If the poem itself is not enough to show Yeats' attitude toward the beast, some genetic background is enlightening. Yeats wrote in the introduction to The Resurrection that he "'began to imagine, as always at [his] left side just out of range of the sight, a brazen winged beast that [he] associated with laughing, ecstatic destruction'" (Jeffares, A Commentary 243). In a footnote, Yeats explained that this same "'brazen winged beast'...was 'afterwards described in [his] poem "The Second Coming"'" (243). The only reference to any sort of riddler here is in the fact that the monster laughs in the midst of its "'ecstatic destruction'" (243)!

Many critics remark that this poem is deeply concerned with the grim drama of modern war, including World War I as well as the Russian Revolution and the Black-and-Tan War in Ireland, and Yeats himself described his poem as a reaction to "'the growing murderousness of the world'" to which these wars were alerting him (Jeffares, A Commentary 242); this concern with war marks "The Second Coming" as a modernist work (Abrams 119). One of Yeats' early manuscripts of "The Second Coming" actually makes direct reference to the Germans in Russia (Yeats, Michael Robartes 151). And, years after the poem was written and published, Yeats said in a letter that "The Second Coming" predicted "what is happening in Europe," World War II (Ellman, Yeats: the Man 278). Yeats' attitude toward this monster is clearly not ambivalence. Finally, it could be argued that the beast, the very "embodiment of the irrational destructiveness of all wars," is not an aspect of the new order, but merely a feature of the tumultuous transition, part of the revelation. But this argument is completely nullified by the final line, which makes clear that this terrible, bestial god of war does not merely usher in the new age, but "slouches toward Bethlehem to be born" into Christ's place; this beast is nothing less than the new world order Yeats prophesies in "The Second Coming" (Yeats, "The Second Coming" ln. 22).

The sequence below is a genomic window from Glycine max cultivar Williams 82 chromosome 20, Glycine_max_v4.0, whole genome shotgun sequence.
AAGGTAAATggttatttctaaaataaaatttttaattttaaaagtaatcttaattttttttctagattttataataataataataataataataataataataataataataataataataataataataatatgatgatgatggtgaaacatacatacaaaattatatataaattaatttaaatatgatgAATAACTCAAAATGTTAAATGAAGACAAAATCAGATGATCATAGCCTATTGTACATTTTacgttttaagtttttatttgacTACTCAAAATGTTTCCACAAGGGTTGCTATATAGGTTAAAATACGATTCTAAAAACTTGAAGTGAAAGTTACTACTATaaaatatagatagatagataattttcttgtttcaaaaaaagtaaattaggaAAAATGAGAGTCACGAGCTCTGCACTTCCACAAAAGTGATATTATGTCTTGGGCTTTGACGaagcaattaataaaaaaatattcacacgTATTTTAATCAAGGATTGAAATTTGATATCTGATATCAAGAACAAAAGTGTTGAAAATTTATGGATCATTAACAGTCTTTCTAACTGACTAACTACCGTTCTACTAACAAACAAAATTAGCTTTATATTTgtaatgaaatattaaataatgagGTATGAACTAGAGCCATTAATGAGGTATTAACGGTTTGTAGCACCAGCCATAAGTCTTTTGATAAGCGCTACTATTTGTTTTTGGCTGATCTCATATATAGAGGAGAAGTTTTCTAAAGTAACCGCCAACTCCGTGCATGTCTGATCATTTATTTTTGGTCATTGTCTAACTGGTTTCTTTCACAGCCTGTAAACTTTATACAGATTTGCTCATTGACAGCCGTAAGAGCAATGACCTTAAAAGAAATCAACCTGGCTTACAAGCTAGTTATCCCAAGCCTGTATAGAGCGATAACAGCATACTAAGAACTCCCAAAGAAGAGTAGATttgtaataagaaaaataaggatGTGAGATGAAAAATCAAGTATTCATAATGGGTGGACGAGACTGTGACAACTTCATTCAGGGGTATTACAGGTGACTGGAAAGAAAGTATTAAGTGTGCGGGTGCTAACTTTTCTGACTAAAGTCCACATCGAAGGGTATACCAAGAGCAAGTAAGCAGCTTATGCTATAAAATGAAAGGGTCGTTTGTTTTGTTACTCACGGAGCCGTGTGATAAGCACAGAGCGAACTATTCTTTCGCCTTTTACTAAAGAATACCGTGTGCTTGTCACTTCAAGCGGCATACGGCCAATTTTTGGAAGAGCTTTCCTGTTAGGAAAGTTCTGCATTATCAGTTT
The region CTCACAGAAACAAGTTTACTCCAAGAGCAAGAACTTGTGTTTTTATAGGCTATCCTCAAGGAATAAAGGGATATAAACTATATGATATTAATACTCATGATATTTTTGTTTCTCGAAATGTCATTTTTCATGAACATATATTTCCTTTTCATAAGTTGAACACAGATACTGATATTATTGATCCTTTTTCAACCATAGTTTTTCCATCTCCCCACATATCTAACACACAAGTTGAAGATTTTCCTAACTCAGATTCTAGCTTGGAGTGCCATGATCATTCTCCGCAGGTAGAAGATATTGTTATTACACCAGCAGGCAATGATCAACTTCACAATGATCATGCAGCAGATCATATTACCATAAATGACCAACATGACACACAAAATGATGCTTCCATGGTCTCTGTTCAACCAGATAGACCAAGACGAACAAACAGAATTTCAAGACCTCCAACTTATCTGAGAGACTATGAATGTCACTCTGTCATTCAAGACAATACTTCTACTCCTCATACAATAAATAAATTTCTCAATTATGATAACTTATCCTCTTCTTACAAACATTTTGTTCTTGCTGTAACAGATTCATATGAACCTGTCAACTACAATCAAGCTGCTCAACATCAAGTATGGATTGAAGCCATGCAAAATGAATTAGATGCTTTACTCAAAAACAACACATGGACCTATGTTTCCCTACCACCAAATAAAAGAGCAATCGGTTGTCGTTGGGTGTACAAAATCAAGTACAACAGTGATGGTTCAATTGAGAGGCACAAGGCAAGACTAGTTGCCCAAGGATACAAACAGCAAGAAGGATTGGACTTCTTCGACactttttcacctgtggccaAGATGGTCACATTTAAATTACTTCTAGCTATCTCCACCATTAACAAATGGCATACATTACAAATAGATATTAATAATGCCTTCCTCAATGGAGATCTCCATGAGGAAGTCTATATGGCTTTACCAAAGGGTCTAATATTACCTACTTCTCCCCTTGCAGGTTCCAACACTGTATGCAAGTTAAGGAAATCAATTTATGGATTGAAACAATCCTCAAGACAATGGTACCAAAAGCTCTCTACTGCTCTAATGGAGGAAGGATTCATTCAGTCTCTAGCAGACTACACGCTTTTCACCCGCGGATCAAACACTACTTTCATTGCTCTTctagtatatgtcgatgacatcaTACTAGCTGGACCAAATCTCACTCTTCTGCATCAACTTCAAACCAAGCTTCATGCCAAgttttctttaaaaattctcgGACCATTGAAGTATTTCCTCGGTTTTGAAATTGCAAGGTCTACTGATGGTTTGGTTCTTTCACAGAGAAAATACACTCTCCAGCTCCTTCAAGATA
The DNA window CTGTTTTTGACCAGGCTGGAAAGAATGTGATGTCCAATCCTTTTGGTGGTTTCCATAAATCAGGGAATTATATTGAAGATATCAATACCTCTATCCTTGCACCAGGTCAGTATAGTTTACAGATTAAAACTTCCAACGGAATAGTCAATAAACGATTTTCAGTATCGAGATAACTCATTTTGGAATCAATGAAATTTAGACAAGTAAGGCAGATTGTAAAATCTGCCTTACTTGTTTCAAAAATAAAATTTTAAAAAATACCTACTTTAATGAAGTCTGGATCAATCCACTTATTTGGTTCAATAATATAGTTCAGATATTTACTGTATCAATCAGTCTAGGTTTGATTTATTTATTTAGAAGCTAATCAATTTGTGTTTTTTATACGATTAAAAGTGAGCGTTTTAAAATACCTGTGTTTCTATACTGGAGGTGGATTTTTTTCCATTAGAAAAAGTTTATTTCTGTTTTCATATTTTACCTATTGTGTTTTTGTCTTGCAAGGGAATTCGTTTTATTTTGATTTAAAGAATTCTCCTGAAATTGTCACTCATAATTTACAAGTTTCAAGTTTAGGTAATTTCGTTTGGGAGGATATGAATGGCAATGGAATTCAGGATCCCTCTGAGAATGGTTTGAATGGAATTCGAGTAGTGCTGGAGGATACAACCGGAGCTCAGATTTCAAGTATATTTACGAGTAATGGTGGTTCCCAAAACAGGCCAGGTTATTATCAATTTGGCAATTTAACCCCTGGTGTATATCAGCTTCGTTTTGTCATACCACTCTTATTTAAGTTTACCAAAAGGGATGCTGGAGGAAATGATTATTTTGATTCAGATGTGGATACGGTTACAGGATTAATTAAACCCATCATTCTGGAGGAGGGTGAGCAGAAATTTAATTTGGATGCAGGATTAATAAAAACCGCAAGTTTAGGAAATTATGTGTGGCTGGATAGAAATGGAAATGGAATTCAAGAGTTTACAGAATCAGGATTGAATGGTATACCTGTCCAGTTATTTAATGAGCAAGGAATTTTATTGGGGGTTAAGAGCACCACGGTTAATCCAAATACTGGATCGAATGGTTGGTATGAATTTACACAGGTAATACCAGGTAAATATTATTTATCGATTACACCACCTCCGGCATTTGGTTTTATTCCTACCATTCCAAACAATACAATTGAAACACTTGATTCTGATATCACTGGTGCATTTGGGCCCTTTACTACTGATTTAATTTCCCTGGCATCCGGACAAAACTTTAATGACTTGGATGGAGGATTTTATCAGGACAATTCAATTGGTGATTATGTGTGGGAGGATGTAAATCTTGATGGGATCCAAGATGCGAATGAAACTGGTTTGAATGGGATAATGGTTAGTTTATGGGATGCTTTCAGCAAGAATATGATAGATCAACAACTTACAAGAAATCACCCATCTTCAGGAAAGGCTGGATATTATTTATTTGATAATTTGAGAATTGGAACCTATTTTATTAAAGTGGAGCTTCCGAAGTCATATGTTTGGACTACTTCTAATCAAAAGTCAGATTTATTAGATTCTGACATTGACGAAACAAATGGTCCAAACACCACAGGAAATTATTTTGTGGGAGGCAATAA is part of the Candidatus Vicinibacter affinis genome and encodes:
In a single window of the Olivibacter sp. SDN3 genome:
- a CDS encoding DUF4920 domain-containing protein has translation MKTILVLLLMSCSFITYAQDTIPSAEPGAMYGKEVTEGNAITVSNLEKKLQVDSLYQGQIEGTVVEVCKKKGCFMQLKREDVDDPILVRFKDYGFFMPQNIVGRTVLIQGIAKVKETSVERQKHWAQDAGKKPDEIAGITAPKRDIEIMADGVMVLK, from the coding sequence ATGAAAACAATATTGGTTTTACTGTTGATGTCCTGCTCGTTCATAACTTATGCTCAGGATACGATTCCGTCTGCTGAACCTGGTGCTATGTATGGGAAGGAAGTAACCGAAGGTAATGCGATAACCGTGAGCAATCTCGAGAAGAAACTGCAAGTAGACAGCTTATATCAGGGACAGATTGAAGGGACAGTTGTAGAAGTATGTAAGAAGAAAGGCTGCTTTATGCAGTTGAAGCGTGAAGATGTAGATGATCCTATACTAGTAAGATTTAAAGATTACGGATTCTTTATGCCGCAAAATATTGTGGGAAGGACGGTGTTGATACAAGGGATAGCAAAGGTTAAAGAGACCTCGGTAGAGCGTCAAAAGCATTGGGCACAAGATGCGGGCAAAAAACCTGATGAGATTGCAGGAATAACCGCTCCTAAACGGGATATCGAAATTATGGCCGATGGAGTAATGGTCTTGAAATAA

"The Second Coming" is not about ambivalence. It is not about looking forward to a new age, with new philosophies and new wonders. Purdy says that "Yeats resists coming to conclusions even when, given alternatives, choosing seems inevitable, and even when seeming to choose" (74). It seems he has left a riddle with "The Second Coming," and a conclusion that critics do not agree on, but the eventual answer seems clear. Yeats saw Europe, his world, wracked by inhumane warfare. And he feared that the beast was coming to claim its kingdom, right on time.

Works Cited

Abrams, M. H. A Glossary of Literary Terms. 6th ed. San Diego: Harcourt, 1993.
Adams, Hazard.
The Book of Yeats's Poems. Tallahassee: Florida St. U., 1990.
Bornstein, George.
Critical Essays on W. B. Yeats. Ed. Richard J. Finneran. Boston: Hall, 1986. 190-207.
Davie, Donald. "Michael Robartes and the Dancer."
An Honoured Guest: New Essays on W. B. Yeats. Eds. Denis Donoghue and J. R. Mulryne. New York: St. Martin's, 1966.
Drake, Nicholas.
The Poetry of W. B. Yeats. London: Penguin, 1991.
Ellmann, Richard.
The Identity of Yeats. New York: Oxford, 1954.
Yeats: the Man and the Masks. New York: Macmillan, 1948.
Jeffares, A. Norman.
A Commentary on the Collected Poems of W. B. Yeats. Stanford: Stanford U., 1968.
W. B. Yeats. New York: Humanities, 1971.
Purdy, Dwight H.
Biblical Echo and Allusion in the Poetry of W. B. Yeats: Poetics and the Art of God. Lewisburg: Bucknell U., 1994.
Stock, A. G.
W. B. Yeats: His Poetry and Thought. London: Cambridge, 1961.
Yeats, William Butler.
Michael Robartes and the Dancer Manuscript Materials. Eds. Thomas Parkinson and Anne Brannen. Ithaca: Cornell, 1994.
---. "The Second Coming."
Norton Anthology of English Literature. Eds. M. H. Abrams, et al. 6th ed. Vol. 2. New York: Norton, 1993. 1880-81.

by McRey "Mac" Moyer